William Langland is old school. He’s Medieval. About seven years ago I read the 7500 line “B-Text” version of his masterpiece, Piers Plowman. I remember very little about it besides my struggle with Middle English (“And tolde hem tidynges—that tyne thei sholde”), ignorance of Latin (“Ubi thesaurus tuus, ibi et cor tuum.”), and Langland’s wonderful, bawdy humor. Recently however, I’ve been keeping the book on my writing desk, opening it at random and reading a little now and again. It’s been a helpful escape from contemporary poetry and its world, and somehow it has recently converged in my head with Werner Herzog’s Cave of Forgotten Dreams, Guy Davenport’s essay “The Geography of the Imagination,” and several conversations with friends, to force me to think more deliberately about how I use poetry in my life, how it has been used, and what constitutes a poem.
Of course there is news that stays news, dichten = condensare, unacknowledged legislating, etc., but what sort of information do I as a poet and citizen gather and disseminate? Where did I used to get my information from? Where do I get my information from now? How is information being treated differently in literature—especially in poetry?
Plenty of subtler and more informed minds than mine are currently thinking and writing about the changing brain, social networks, and shifts in how we spend our time (example: Eli Pariser, who I heard on NPR the other day discussing the problems of “the filter bubble” and the personalization of information retrieval and advertising on the internet: scary), so I’ll leave the big questions to the big thinkers and hunker down with what I’ve got in front of me: poems I’m reading by my contemporaries and poems I want to write.
I guess my anxiety can be boiled down to the question: What is Negative Capability in the Age of Information? I wonder what T. E. Hulme and his crew were talking about at their Poets’ Club in 1909. Was it the Lumière brothers and the rise of color photography? Is that the hole of anxiety that Imagism crawled out of? It seems that now more than ever, whenever I sit down to write or edit poems, I attend to my uncertainties with uncertain forces, and then I’ve got to go back sort out the falsities of abstraction and irony from the essential uncertainties I intend to address. (If irony is essentially an instance of information having one meaning while the experience of that information means something else, is it a sort of shrink-wrap for information?)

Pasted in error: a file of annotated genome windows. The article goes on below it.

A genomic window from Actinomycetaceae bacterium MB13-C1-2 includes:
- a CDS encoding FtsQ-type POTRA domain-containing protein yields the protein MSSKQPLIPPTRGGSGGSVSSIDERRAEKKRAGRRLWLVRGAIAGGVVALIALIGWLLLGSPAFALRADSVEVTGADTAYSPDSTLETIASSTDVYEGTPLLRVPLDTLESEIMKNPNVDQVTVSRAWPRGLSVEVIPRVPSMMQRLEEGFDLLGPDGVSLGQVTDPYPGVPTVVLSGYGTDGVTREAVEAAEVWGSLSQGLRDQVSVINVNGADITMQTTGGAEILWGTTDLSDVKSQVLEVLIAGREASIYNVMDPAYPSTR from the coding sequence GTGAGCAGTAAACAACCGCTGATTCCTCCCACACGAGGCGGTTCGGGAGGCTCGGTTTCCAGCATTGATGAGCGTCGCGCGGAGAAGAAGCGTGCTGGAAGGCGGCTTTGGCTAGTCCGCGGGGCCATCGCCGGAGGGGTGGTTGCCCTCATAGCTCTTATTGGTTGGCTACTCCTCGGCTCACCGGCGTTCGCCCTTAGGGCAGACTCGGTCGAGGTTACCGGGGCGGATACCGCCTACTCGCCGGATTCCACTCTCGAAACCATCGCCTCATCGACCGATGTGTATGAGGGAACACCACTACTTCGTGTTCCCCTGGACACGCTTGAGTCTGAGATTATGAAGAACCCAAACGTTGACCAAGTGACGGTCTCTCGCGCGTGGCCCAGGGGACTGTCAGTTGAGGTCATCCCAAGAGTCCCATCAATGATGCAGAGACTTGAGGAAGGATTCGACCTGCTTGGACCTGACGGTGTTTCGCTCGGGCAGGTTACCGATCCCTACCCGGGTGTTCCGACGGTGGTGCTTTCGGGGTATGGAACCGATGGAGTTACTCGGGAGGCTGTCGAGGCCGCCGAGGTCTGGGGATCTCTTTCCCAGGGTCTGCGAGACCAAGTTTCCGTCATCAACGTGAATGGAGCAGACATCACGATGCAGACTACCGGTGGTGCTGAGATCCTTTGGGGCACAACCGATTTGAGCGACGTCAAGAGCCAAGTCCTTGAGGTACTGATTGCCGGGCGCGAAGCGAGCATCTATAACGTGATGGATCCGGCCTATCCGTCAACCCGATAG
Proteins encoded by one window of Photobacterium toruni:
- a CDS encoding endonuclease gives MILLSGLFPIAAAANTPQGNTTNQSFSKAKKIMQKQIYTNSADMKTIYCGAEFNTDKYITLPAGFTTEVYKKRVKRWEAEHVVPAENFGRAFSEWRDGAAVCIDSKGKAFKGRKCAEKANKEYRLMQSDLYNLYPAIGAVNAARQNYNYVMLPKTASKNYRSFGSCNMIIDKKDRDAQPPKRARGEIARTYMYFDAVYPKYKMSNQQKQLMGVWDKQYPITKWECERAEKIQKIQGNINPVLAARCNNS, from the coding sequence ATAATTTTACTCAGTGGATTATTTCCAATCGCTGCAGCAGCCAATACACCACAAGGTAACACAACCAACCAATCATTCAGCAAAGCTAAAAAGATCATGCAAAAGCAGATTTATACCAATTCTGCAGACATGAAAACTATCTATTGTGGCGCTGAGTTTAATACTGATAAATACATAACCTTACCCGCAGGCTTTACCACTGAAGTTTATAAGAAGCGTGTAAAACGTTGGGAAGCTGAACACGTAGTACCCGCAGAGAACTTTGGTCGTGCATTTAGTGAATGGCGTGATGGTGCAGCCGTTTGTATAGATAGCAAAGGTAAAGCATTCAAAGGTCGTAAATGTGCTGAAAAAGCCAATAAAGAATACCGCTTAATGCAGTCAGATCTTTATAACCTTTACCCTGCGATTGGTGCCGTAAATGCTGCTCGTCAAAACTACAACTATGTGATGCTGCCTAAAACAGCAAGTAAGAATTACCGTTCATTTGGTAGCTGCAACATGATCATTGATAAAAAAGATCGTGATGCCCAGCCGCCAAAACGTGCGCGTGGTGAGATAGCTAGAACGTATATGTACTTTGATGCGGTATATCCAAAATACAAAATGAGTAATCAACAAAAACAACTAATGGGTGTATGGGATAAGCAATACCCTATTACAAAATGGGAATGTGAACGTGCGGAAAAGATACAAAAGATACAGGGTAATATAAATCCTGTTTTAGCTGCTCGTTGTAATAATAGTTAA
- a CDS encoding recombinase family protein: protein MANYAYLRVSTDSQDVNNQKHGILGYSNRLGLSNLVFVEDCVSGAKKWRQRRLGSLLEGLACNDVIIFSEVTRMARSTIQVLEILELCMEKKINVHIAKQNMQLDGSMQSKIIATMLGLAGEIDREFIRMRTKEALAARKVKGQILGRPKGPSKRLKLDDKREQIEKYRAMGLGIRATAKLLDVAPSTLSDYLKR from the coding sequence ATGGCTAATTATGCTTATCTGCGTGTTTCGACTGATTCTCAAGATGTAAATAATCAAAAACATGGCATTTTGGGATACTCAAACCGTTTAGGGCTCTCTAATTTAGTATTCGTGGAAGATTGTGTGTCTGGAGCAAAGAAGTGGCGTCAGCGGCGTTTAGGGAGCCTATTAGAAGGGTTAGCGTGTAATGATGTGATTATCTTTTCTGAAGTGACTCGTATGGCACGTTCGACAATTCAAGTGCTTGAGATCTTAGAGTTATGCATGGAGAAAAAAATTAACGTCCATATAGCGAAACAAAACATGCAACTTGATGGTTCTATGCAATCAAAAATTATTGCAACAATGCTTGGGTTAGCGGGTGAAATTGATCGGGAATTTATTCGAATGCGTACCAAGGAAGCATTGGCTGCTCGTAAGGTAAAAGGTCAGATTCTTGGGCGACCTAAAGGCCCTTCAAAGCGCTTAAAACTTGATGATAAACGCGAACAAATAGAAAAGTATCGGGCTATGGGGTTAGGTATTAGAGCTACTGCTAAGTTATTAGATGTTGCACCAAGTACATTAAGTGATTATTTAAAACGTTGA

More and more, I find myself as a writer drawn to formalism and constraint, while as a reader I prefer abstraction and something I can only (abstractly) describe as cultural effusiveness. It’s sorta strange to develop or move in these two directions at once, but perhaps if this weren’t the case I wouldn’t be able to maintain a dynamic relationship with language, which essentially feels like my job description.
For me, a lot of my writer’s anxiety that is tied to information overload is relieved when I live abroad somewhere that shares information in a different language. I like a certain type of anxiety, but when my concerns shift from information to its medium, it seems like my relationship to English becomes healthier. I theorize this helps me write poetry that’s not only less self-aware, but also more pleasing and durable, and I’m looking forward to testing this during the summer, when I’ll be in Berlin. I have no illusions that I’ll learn German over the course of the next couple of months, but I do intend to try and fail in order to distract myself from my common distractions.